FAA changes Special Issurance medical certification

A major change has been made to the medical certification process for several common diagnoses that previously required a special issuance and a review process by the FAA prior to issuing a medical certificate. According to a report at EAA.org, under the new policy applicants with arthritis, asthma, glaucoma, chronic hepatitis C, hypertension, hypothyroidism, migraine and chronic headache, pre-diabetes, and renal cancer can receive their medical certificates directly from their AME.

Aviation groups urge White House to exempt controllers from furloughs

WASHINGTON, D.C. — As the FAA begins furloughing air traffic controllers, 11 aviation organizations have asked the White House to assure the FAA it will have enough money to prevent further furloughing of controllers.

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Pilots file suit to stop controller furloughs

Pilots and an airline group have filed a lawsuit to stop the federal government from cutting work hours for air traffic controllers, saying the furloughs will lead to travel delays of up to an hour across the country. A report in the Los Angeles Times notes that the lawsuit asks the U.S. Court of Appeals for the District of Columbia Circuit to prevent job furloughs called for under sequestration. The report quotes Nicholas E. Calio, president and chief executive of Airlines for America, as saying: “The FAA plan is irresponsible and unnecessary.”

Senate committee questions tower closings

WASHINGTON, D.C. — A bipartisan group of 30 senators have sponsored a bill to prevent the FAA from closing any air traffic control tower in fiscal years 2013 or 2014, while the chairman of the Senate committee concerned with aviation warns all the progress made by the FAA is at risk because of sequestration.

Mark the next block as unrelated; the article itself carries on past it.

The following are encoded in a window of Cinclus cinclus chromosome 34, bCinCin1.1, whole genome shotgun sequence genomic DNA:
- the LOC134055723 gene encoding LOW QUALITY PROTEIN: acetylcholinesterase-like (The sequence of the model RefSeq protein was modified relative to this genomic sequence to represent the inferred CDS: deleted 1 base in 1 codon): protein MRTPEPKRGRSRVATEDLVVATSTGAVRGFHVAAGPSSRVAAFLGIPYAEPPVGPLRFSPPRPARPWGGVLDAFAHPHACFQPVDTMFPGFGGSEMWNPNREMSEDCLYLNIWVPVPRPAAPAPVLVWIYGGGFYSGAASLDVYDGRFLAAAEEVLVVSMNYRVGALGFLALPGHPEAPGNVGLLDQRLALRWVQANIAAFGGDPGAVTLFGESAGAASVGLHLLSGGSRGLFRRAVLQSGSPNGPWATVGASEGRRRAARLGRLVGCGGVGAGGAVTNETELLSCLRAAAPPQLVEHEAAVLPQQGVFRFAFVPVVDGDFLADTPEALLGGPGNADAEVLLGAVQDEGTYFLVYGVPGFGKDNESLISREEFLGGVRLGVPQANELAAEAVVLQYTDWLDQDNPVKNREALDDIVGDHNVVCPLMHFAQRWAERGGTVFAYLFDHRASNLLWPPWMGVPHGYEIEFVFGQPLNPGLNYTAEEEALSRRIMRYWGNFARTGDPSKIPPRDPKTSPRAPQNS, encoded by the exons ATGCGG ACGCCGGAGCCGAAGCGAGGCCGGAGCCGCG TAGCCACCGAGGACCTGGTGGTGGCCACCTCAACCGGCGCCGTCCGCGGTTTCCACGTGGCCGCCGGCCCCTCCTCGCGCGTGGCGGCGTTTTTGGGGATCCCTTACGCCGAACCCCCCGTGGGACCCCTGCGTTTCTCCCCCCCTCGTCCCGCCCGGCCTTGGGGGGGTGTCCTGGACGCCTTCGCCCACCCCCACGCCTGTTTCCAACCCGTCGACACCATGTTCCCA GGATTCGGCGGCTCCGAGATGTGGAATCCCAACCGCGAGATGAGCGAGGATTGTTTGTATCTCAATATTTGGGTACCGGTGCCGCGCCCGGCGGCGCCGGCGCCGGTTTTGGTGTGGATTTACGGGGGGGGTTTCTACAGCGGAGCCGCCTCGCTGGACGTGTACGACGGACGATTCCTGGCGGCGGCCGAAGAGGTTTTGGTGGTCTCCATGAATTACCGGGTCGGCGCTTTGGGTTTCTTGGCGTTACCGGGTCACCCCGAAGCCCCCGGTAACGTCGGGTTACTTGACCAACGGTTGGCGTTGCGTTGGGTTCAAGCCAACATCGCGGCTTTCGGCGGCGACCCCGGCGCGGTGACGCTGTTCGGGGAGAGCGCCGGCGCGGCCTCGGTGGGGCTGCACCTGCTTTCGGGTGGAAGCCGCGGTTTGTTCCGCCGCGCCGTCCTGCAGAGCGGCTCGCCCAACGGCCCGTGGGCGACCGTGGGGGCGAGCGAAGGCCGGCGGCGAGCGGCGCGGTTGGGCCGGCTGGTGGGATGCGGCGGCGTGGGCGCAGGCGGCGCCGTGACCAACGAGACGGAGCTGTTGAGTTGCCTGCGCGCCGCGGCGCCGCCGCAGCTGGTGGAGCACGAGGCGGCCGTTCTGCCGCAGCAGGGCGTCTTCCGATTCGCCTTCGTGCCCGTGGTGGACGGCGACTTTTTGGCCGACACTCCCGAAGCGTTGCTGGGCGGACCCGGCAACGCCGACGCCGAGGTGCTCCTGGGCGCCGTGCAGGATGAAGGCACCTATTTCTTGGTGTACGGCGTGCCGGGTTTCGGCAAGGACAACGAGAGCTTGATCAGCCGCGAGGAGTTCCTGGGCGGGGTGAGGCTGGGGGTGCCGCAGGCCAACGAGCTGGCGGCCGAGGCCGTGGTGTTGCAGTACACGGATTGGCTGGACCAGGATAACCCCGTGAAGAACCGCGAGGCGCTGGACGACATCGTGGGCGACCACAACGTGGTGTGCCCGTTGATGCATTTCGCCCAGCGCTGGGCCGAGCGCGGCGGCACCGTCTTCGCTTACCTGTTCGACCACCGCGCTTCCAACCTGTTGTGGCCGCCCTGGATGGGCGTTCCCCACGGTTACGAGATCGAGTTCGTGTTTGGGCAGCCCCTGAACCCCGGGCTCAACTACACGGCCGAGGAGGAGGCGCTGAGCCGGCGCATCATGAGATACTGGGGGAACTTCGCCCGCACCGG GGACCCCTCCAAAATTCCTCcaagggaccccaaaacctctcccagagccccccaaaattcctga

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Congressional leaders express safety concerns about tower closings

Washington, D.C. – Leaders of the House Committee on Transportation and Infrastructure and the Senate Committee on Commerce, Science, and Transportation sent a bipartisan letter today to the head of the Department of Transportation and the FAA expressing disappointment with the FAA’s “unprecedented decision” to close 149 air traffic control contract towers to meet the sequester’s budget reduction requirements.

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Sequestration’s silver lining

The news last week that the FAA will delay closing 149 contract control towers should come as a bit of a relief to the folks at SUN ’n FUN, since Lakeland-Linder Regional Airport was among the first slated to close.

That meant SUN ’n FUN had to come up with the money to pay controllers during the week of the fly-in. The FAA’s latest decision, however, doesn’t let SUN ’n FUN off the hook.

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FAA delay tower closures

WASHINGTON, D.C. – The FAA will delay the closures of all 149 federal contract air traffic control towers until June 15.

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Do we need this control tower?

There is a lot of chatter about the pending tower closures. Yet I don’t hear anyone asking, “Do we need this control tower?”

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Airports sue over tower closures

The Associated Press is reporting that several airports have asked a federal court to stop the FAA’s plan to close 149 contract air traffic control towers, accusing the agency of violating federal law meant to ensure major changes at airports do not erode safety. Central Illinois Regional Airport in Bloomington, Ill., has joined other airports, including those in Spokane Airports in Washington state, and the operators of Florida airports in Naples, Ormond Beach and Punta Gorda. The court combined the suits into a single case Thursday.

 

Study says FAA could save $1 billion

As the FAA prepares to close 149 air traffic control towers as part of more than $600 million in spending cuts required by the sequester, a new Reason Foundation study shows how the FAA could save $1 billion a year by consolidating air traffic control centers and Terminal Radar Approach Control (TRACON) facilities.

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